ORC for Dummies

In keeping with the theme of blogging on Resident Evil: Operation Raccoon City, it's probably as good a time as any to diatribe on my points and pet peeves regarding what makes or breaks a superlative game. Although I've mentioned never being a fan of the shooter genre before now, I can only now imagine the types of frustrations these people experience in their ventures. More than likely, these grievances are relatable on many levels - but someone has to make them known ;)


Probably the most annoying blunder members of a squad can engage in. It's bad enough when having to campaign with A.I. teammates, but seeing it occur with real buddies is just unacceptable. As is customary in any military/offensive operation, the standard battle formation in such squads is a forward or inverted V-shape (in larger environments, a phalanx formation works well, too). When enemies advance from any direction, you're covered in a 360; right side is covered by your right man, left side by your left man, with the squad leader taking point - that is, front and center. Advancing or retreating is led primarily by this guy, too. Keeping in formation during an ambush will ensure there's no confusion as to which enemies are covered by whom, and ensures range of motion and great effectiveness without worrying about friendly fire in a skirmish.




There's a reason missions require a fucking squad. It's going to take teamwork to ensure operations go smoothly, no matter what rank you are or how many times you've played. Not only does each member have a specific role in terms of abilities, but roles should become apparent in battle strategy as well. One teammate shouldn't have to carry all burdens. Conversely, one teammate shouldn't expect to easily cover them all if he wanted to. If one player finds an impervious vantage point from which to blast the hell out of the defective Tyrant at the end of Gone Rogue, it should be common sense the rest of you are needed to keep wandering zombies away from this player. The same is true at the onset of Echo Six's By the Trail of Our Dead. Somebody needs to erect barricades to stifle enemy advancement. It takes time and leaves the player vulnerable. Teamwork is needed to ensure you don't have a dead squad member on your hands as a result of not moving to keep crimson heads out of their way.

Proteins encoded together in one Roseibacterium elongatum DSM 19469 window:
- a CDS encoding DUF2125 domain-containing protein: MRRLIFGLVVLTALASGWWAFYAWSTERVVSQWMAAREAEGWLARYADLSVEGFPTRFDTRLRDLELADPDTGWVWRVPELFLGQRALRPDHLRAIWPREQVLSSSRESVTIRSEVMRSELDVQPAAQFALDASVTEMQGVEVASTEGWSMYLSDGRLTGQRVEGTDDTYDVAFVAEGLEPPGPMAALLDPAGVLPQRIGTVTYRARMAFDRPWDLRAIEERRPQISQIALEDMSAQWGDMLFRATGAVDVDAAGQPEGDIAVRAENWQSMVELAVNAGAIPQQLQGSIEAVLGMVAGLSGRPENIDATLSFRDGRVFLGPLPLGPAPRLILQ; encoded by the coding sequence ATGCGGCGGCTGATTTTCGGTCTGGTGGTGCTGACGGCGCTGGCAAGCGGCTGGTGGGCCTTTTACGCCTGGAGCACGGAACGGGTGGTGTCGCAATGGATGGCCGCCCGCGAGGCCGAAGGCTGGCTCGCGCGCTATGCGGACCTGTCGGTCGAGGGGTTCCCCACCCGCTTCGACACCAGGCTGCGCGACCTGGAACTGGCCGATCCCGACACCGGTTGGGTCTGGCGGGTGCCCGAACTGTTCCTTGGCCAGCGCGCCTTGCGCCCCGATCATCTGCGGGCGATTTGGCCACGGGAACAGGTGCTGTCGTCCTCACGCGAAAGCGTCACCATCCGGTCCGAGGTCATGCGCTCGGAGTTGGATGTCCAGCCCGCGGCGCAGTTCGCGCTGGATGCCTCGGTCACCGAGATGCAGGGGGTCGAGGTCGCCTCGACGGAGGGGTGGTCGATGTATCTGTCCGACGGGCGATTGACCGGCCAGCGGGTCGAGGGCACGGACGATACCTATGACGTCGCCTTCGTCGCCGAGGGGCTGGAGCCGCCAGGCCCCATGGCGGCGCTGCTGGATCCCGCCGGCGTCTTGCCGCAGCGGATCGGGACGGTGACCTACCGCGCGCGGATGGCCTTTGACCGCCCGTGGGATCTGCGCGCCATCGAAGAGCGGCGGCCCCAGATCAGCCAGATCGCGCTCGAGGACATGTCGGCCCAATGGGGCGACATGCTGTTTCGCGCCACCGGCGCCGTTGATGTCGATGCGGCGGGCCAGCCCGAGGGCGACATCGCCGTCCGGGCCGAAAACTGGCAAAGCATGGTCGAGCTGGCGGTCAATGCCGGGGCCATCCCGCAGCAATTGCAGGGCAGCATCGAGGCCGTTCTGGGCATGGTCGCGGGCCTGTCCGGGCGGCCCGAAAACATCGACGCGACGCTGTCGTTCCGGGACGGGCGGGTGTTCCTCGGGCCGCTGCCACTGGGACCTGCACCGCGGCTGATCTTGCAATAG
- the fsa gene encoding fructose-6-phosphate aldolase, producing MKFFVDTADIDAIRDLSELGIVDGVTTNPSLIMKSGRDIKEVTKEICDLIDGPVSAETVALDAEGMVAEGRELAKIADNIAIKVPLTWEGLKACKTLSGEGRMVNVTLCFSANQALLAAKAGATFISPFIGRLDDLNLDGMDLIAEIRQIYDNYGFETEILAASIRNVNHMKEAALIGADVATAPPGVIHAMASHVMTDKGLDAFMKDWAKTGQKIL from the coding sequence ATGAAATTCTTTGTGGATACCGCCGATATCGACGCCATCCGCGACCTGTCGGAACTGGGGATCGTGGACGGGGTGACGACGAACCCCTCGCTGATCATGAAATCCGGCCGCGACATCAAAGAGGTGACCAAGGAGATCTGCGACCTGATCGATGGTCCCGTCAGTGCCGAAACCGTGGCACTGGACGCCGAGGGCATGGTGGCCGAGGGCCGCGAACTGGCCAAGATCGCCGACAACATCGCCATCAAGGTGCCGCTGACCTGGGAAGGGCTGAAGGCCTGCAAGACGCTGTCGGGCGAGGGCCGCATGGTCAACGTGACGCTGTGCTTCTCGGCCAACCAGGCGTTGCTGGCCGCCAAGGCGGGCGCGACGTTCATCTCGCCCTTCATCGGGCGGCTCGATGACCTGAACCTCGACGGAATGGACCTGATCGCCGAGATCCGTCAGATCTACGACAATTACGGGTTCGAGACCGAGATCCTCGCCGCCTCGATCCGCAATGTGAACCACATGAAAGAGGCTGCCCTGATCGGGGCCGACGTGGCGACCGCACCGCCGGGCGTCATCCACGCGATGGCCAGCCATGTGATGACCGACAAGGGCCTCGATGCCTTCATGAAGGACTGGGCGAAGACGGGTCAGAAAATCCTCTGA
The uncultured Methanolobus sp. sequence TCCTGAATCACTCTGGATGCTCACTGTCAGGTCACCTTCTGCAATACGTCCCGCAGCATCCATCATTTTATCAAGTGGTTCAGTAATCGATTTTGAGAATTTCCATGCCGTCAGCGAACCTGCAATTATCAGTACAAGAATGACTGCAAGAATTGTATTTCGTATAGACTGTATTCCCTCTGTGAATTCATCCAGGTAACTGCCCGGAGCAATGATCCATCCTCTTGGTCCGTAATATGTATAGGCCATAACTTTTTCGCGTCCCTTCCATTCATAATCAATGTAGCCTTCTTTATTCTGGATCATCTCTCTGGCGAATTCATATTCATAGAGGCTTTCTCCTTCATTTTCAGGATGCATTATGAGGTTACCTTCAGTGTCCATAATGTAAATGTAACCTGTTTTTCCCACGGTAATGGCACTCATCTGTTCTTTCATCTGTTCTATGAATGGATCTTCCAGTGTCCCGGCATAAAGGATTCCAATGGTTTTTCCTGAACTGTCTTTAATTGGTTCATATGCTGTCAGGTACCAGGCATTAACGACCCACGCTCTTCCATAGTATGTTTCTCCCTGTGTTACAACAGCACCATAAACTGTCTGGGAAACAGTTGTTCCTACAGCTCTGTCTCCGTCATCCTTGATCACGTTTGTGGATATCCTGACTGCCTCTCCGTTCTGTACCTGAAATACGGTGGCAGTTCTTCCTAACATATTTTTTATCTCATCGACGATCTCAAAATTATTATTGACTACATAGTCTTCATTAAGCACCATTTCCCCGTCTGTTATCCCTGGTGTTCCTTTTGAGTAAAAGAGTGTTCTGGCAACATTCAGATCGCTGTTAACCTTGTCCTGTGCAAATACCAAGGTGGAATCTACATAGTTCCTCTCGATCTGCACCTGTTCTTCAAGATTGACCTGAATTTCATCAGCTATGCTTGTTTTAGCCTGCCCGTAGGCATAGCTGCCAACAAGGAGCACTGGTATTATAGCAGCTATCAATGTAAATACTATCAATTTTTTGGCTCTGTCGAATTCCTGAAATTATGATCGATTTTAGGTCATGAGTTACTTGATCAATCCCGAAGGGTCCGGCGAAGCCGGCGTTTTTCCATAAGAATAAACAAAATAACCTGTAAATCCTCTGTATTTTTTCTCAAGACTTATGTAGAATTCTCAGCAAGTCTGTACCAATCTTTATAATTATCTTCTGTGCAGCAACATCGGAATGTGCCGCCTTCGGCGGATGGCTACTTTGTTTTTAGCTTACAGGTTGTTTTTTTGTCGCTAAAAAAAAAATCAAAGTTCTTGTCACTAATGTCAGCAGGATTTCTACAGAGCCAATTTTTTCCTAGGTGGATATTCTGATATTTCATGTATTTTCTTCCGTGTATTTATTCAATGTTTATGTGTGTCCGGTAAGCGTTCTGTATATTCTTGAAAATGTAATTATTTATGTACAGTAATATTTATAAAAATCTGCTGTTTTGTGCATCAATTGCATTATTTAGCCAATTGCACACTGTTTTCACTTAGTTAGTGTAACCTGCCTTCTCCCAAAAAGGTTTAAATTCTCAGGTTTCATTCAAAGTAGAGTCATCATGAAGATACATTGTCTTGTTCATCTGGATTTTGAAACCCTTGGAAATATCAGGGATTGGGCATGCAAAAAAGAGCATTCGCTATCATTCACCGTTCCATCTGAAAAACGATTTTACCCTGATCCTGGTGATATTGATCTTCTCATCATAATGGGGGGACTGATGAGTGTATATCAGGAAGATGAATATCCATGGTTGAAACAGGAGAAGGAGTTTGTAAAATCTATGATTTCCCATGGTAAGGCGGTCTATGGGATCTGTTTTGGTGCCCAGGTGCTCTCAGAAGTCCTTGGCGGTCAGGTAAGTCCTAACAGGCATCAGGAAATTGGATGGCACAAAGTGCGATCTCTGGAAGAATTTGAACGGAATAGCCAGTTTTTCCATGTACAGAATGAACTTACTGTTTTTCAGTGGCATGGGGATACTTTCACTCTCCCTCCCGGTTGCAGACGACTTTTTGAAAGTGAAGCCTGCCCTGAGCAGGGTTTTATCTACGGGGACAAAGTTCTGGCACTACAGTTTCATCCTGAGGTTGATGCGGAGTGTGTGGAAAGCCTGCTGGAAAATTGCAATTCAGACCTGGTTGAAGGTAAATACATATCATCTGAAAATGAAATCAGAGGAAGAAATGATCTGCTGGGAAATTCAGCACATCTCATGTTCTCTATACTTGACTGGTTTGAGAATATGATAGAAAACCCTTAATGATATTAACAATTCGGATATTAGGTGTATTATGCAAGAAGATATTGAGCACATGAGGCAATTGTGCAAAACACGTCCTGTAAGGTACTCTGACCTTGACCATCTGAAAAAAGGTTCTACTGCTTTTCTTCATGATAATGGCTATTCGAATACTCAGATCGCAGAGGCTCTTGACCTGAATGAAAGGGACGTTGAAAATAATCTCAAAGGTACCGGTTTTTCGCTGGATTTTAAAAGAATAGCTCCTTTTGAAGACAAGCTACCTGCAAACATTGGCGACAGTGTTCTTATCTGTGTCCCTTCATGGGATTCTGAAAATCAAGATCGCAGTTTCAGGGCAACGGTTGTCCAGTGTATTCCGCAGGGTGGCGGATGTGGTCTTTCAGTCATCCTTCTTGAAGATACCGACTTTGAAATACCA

The abilities each player possesses are a nice bonus. If you don't know how to use them, your teammates will expect you don't use that character. A medic should keep a constant eye on life bars. A field scientist should consistently manipulate enemy crowds and creature attacks. And being assault class means YOU'RE the one who's expected to take one for the team: triggering cut-scenes for enemy appearances, shielding those with low health, and taking initiative in tight quarters, such as within the trip-mine/grenade trap during the confrontation with Ada Wong in Redemption.
                                           No medic???


If you're going to take a mission seriously, most likely in your endeavor for an S/S+ rank, then as much as I hate to say this, it's necessary to do so: noobs need not apply.

Likewise, buying any game and immediately jumping online for co-op is just foolishness. You'll only succeed in annoying the shit out of your teammates. Before going for upscale trophies/achievements, it's imperative you just take the time to enjoy the game. Run through it once or twice for fun. Then up the difficulty setting. Use XP to purchase and practice with different weapon classes. Earn character class abilities and train with whoever suits your instincts best. In other words, get to fucking KNOW the game before you believe yourself anywhere near ready for a speed-run or high ranking status.